However, not all traders may wish to wade into volatility’s choppy waters. For those traders, there are various safe haven assets where they can find refuge. Gold is a common example in the commodities space. Looking at currencies, currency pairs such as the dollar-yen are popular risk hedging vehicles.

Your exclusive guide to volatility

Check out Pepperstone’s proprietary weekly Volatility Matrix, providing traders an overview of the implied volatility for 11 common currency pairs.

Much more than just a trading strategy

Beyond volatility’s importance as a source of potential returns, it is also an essential component of risk management. This is largely because volatility measures movement and quantifies what's expected - which can be very powerful, not just for position sizing, but whether the market views a specific event risk as a market mover or not.

A commonly held misconception is that volatility equals risk.

This is a common misconception that arises because volatility can be precisely measured, while the full dimensions of risk include aspects that are not as easy to quantify.

This quantifiability of volatility can be very powerful, not just for position sizing, but whether the market views a specific event risk as a market mover or not.

Still, while volatility doesn’t necessarily equal risk, it’s a major contributor to risk. So understanding volatility and how to harness it in your trading approach makes it a vital part of any risk management strategy. One example of this in practice is volatility targeting, whereby portfolio allocations are dynamically adjusted based on specific volatility thresholds.

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How to identify volatility

Like any asset class, volatility displays its own inherent characteristics. The two main ones being mean reversion and clustering. Over the long term, volatility tends to fall back to its long-term average, while in the short term, high volatility periods are usually followed by periods of also-high volatility (and vice versa). Volatility also displays low correlation to other asset classes, meaning it can be used to enhance portfolio diversification and improve risk-return profiles.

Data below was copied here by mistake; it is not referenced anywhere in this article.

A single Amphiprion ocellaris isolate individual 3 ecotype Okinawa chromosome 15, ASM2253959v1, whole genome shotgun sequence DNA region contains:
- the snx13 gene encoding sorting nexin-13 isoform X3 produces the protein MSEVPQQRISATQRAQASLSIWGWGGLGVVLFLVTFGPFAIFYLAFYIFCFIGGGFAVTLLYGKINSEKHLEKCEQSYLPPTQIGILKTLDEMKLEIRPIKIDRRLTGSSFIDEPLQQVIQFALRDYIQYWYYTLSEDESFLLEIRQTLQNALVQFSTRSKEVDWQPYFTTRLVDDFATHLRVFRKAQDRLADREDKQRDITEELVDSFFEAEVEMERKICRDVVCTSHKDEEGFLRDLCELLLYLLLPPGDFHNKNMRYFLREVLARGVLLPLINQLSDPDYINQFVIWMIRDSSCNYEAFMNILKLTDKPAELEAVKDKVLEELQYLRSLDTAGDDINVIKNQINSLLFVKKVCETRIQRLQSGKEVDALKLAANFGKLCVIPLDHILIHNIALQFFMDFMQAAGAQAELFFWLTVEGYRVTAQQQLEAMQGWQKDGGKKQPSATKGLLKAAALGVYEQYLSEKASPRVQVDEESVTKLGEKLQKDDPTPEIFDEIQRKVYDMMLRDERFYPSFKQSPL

Volatility is predictive.

Empirical research supports this showing that implied volatility (the forecasted volatility) can produce robust market timing signals thereby giving traders an undeniable edge.

Looking at it this way, volatility could arguably be classified as an asset class in and of itself. The advent of the VIX – and the various funds and instruments linked to it – give multiple options for investing and trading in this asset class. While most traders welcome higher volatility regimes, more risk adverse risk adverse traders seeking to overcome a potential fear of volatility can also take advantage of Pepperstone's analytical trading tools such as AutoChartist and Smart Trader Tools, a set of expert advisors, tools and indicators designed to help clients identify changes in sentiment and price movement, manage risk, test strategies and more.

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To harness fire, we need the right tools

Volatility is powerful – both as a trading strategy and as a part of overall risk management. But harnessing its power requires effective analytical tools for measuring it as well as efficient platforms that enable traders to seize opportunities that may only exist for an instant.

With its support for the MT4, MT5, and cTrader platforms – plus precise analytical tools – Pepperstone has equipped its 89,000+ traders with the edge they need to confidently navigate even the most volatile markets. As Chris Weston, Global Head of Research at Pepperstone says, “Volatility undoubtedly creates opportunity, but it can also be a helpful guide to stay out of the market. If utilised correctly within a process, volatility can genuinely help cultivate your edge as a trader, helping you protect and grow your capital.”

This page was paid for by Pepperstone. The editorial staff of CNBC had no role in the creation of this page.